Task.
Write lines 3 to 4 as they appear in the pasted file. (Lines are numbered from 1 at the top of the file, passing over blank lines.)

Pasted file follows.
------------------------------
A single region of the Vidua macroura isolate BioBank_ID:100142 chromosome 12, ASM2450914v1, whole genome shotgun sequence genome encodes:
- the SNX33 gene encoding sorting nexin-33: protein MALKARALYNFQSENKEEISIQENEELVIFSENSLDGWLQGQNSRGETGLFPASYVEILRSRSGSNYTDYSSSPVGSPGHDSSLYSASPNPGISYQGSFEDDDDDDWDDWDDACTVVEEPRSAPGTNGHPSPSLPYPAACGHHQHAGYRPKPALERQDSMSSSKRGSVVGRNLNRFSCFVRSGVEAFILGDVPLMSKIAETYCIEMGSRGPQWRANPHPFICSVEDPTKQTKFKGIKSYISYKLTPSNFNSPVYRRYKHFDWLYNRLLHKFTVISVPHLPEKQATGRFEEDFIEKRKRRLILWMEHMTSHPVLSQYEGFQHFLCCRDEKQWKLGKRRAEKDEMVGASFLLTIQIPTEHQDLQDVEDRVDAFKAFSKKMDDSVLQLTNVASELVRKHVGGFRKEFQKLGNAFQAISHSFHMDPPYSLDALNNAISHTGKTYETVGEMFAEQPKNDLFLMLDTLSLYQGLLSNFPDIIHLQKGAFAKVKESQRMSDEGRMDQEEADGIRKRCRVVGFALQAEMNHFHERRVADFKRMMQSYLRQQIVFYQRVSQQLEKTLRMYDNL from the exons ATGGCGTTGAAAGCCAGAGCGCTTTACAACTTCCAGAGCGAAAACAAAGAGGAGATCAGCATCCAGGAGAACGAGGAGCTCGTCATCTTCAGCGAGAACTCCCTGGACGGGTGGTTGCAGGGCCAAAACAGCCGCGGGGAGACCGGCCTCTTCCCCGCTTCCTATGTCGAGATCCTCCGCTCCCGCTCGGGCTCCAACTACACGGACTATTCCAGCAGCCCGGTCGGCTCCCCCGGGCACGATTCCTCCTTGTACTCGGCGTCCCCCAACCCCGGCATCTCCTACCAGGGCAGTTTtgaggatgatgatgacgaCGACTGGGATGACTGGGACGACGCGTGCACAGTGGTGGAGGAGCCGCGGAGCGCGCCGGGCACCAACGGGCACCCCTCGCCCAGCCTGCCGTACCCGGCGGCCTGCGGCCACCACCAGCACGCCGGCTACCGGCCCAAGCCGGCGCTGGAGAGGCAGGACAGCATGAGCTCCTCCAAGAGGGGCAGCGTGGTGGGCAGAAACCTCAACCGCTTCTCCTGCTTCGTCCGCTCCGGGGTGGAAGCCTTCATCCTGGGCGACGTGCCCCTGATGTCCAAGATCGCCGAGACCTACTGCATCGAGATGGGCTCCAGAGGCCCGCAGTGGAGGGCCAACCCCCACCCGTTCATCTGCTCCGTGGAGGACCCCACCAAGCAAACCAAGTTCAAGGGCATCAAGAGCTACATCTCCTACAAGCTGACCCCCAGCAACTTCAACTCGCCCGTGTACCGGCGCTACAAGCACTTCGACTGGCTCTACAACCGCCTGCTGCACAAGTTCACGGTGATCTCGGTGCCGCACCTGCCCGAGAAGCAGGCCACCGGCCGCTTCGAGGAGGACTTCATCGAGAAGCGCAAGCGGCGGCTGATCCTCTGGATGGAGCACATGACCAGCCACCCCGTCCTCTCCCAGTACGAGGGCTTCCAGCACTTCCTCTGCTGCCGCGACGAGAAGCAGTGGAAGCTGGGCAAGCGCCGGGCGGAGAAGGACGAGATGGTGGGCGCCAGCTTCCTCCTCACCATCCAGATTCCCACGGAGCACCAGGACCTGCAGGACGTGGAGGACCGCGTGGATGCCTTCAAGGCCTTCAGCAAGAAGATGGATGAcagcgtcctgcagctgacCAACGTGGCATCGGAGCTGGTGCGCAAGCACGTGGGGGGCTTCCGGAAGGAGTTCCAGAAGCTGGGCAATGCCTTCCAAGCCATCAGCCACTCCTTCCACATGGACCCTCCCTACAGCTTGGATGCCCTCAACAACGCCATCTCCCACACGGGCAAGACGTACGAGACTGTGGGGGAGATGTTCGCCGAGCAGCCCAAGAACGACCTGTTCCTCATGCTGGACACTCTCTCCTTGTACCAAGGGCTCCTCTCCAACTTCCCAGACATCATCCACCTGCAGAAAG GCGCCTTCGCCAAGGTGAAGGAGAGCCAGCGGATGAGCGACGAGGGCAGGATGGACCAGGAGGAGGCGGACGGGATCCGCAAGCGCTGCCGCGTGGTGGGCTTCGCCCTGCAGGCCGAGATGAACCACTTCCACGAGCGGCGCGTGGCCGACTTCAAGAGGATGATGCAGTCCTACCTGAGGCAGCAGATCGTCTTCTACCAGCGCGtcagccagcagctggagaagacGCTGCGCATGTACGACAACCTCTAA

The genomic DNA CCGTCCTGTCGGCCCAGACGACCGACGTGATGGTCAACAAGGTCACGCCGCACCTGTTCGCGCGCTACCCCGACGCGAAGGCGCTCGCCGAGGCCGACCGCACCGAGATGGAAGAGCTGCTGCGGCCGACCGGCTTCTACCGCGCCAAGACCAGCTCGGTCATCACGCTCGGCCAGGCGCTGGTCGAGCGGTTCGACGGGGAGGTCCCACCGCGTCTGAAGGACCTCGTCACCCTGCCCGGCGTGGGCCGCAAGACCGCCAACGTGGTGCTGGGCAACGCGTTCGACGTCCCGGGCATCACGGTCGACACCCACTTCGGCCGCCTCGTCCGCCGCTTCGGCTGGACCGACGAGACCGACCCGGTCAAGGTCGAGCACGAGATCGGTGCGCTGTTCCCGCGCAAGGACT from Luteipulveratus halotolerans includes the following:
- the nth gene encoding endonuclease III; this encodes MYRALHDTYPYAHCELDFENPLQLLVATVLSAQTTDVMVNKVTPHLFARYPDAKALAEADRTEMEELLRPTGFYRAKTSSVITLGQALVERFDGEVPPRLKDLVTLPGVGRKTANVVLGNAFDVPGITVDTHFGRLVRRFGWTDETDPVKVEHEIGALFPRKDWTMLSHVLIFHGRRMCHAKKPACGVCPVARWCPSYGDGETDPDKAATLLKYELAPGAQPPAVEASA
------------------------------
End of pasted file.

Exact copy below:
The genomic DNA CCGTCCTGTCGGCCCAGACGACCGACGTGATGGTCAACAAGGTCACGCCGCACCTGTTCGCGCGCTACCCCGACGCGAAGGCGCTCGCCGAGGCCGACCGCACCGAGATGGAAGAGCTGCTGCGGCCGACCGGCTTCTACCGCGCCAAGACCAGCTCGGTCATCACGCTCGGCCAGGCGCTGGTCGAGCGGTTCGACGGGGAGGTCCCACCGCGTCTGAAGGACCTCGTCACCCTGCCCGGCGTGGGCCGCAAGACCGCCAACGTGGTGCTGGGCAACGCGTTCGACGTCCCGGGCATCACGGTCGACACCCACTTCGGCCGCCTCGTCCGCCGCTTCGGCTGGACCGACGAGACCGACCCGGTCAAGGTCGAGCACGAGATCGGTGCGCTGTTCCCGCGCAAGGACT from Luteipulveratus halotolerans includes the following:
- the nth gene encoding endonuclease III; this encodes MYRALHDTYPYAHCELDFENPLQLLVATVLSAQTTDVMVNKVTPHLFARYPDAKALAEADRTEMEELLRPTGFYRAKTSSVITLGQALVERFDGEVPPRLKDLVTLPGVGRKTANVVLGNAFDVPGITVDTHFGRLVRRFGWTDETDPVKVEHEIGALFPRKDWTMLSHVLIFHGRRMCHAKKPACGVCPVARWCPSYGDGETDPDKAATLLKYELAPGAQPPAVEASA